If you heard someone say, 'Women value having children over their careers,' you would probably be shocked. Yet, if a man and a woman, both aged thirty, quit their jobs, the stock assumption remains: The man leaves for a greater challenge, or a higher salary. The woman leaves because she wants to start a family.
Vast sums of money are invested into trying to understand the poor retention rate of talented female millennials. Yet, many individuals are still making the assumption: Women want babies.
Of course, some women do, but motherhood is not the deciding factor where career choice is concerned. As the ICEDR survey made clear in 2014: "Women around age 30 rank pay, lack of learning and development, and a shortage of meaningful work as the primary reasons why they leave organisations." A yearning for a child does not even make the top three.
The assumption that women leave their jobs to have babies is the hangover of an opinion we no longer accept. The belief that women prioritise 'work-life balance' over career challenges is an easy excuse for lack of progress. When we ask the right questions, the excuse disappears.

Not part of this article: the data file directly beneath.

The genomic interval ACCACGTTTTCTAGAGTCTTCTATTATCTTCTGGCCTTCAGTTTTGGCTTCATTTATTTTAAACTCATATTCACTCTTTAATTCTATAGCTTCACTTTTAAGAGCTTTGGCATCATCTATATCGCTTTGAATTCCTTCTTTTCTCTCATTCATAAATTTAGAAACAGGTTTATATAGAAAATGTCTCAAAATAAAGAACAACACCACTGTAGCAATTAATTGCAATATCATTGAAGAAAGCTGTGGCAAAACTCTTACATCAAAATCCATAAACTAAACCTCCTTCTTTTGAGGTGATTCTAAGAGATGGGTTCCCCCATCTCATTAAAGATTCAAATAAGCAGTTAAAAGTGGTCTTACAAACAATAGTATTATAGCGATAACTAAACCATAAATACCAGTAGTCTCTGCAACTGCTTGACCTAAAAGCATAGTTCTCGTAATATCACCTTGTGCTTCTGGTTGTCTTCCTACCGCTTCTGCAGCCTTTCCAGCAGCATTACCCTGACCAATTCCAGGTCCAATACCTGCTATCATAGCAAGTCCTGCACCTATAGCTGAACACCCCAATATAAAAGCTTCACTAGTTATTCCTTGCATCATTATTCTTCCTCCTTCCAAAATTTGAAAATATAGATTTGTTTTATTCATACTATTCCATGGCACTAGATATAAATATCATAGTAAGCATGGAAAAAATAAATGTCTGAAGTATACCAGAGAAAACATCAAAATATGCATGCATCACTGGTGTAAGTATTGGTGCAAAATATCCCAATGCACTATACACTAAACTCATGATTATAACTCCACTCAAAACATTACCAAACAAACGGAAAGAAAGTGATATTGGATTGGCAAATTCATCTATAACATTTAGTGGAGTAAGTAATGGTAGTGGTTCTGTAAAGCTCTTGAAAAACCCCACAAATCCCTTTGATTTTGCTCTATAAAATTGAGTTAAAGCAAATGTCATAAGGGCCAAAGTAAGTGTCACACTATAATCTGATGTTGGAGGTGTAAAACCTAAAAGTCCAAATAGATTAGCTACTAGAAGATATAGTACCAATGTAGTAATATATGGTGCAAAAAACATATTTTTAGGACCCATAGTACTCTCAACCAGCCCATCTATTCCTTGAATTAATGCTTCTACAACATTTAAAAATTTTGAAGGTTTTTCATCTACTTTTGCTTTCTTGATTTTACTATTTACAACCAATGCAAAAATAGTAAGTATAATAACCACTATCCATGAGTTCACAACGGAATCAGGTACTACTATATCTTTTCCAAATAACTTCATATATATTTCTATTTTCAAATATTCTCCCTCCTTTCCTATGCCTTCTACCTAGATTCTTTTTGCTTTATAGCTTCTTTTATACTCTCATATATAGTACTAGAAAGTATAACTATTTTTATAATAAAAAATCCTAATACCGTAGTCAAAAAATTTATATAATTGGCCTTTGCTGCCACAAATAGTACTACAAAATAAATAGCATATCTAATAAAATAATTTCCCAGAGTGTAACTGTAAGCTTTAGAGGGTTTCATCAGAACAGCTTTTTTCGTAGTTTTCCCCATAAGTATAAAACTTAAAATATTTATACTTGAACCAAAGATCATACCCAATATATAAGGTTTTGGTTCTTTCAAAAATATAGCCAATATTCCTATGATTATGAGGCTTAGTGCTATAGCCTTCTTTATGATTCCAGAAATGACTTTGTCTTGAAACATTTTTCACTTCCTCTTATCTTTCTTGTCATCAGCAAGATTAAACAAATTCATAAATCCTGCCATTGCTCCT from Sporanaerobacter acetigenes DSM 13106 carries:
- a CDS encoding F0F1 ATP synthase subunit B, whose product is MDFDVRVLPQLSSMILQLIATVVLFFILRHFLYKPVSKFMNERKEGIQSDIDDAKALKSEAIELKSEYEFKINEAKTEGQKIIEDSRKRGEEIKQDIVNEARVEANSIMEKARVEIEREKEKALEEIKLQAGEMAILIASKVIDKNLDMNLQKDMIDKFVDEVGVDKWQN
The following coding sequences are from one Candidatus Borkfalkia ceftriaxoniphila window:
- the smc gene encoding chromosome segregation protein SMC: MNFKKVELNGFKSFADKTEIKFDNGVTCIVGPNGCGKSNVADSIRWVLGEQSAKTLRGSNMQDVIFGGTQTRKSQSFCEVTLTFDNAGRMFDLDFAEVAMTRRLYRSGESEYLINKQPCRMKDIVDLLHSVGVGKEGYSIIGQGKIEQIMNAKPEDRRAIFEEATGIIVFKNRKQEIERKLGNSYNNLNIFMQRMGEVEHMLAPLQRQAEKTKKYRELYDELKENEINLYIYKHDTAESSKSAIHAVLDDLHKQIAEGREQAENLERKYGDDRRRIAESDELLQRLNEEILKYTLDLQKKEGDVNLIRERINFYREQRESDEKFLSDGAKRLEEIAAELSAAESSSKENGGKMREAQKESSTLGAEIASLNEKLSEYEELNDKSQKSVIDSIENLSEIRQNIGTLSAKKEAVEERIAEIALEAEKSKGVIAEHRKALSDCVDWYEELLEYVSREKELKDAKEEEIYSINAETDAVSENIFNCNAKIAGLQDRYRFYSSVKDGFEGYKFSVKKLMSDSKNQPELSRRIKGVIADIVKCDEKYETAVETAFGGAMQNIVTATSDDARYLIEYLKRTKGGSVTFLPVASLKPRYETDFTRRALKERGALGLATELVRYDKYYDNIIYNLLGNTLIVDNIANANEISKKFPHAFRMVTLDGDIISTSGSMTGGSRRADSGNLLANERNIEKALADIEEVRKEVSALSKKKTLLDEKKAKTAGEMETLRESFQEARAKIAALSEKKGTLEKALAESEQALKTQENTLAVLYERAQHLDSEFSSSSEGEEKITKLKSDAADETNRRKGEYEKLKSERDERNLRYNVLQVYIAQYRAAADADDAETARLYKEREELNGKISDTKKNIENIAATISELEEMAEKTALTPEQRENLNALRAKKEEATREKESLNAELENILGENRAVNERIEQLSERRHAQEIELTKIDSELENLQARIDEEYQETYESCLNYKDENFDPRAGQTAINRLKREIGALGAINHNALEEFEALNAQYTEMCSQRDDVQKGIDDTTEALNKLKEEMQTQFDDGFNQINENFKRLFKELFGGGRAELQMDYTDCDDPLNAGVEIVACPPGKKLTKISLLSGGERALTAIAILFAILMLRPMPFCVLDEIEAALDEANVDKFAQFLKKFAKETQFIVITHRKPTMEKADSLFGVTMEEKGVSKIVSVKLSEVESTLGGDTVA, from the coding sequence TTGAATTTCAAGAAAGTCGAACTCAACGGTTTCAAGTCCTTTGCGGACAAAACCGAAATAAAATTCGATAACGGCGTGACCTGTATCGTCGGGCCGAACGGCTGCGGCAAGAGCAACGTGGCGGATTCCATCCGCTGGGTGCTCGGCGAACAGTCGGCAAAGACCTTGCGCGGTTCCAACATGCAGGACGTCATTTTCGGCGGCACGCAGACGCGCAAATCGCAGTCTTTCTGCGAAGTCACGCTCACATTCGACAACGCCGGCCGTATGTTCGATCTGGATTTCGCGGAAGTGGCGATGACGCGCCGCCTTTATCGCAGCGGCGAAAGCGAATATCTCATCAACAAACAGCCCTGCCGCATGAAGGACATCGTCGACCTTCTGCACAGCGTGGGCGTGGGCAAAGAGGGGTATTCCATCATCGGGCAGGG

According to Deloitte's 2016 Millennial survey, "Women are relatively more focused on working culture, whereas men were more focused on products and performance - women place greater emphasis on flexible working opportunities and the ability to derive a sense of meaning from their work."
Note, the word 'opportunities'. Flexibility may be helpful for working mothers, but that's not its sole value. As these statistics show, the common ground between women isn't potential motherhood, but a shared value. Women want meaningful work.
Women are motivated by progression and leadership opportunities to the same degree as men, but organisations are not offering talented female millennials such rewards. According to Deloitte's 2016 Millennial Survey, '67% of Gen Y women are likely to leave their employers within the next five years. One reason could be that 48% of female respondents say they are "being overlooked for potential leadership positions" and women are equally likely as men to rate "opportunities for career progression and leadership roles" as a major factor for staying at or leaving a job.' (Deloitte Millennial Survey, 2016)
When female workers are asked directly about their values, the take-away is loud and clear.
We have to focus on building a culture that supports women's leadership potential; one based on evidence, rather than executive assumptions. If we think creatively about how to ensure that women are offered opportunities to develop their skills and tackle challenges, then the question of whether women want babies becomes irrelevant. A man will not stay in an under-paid, unsatisfying job because his employers offer to build a creche in the office. Neither will a woman.
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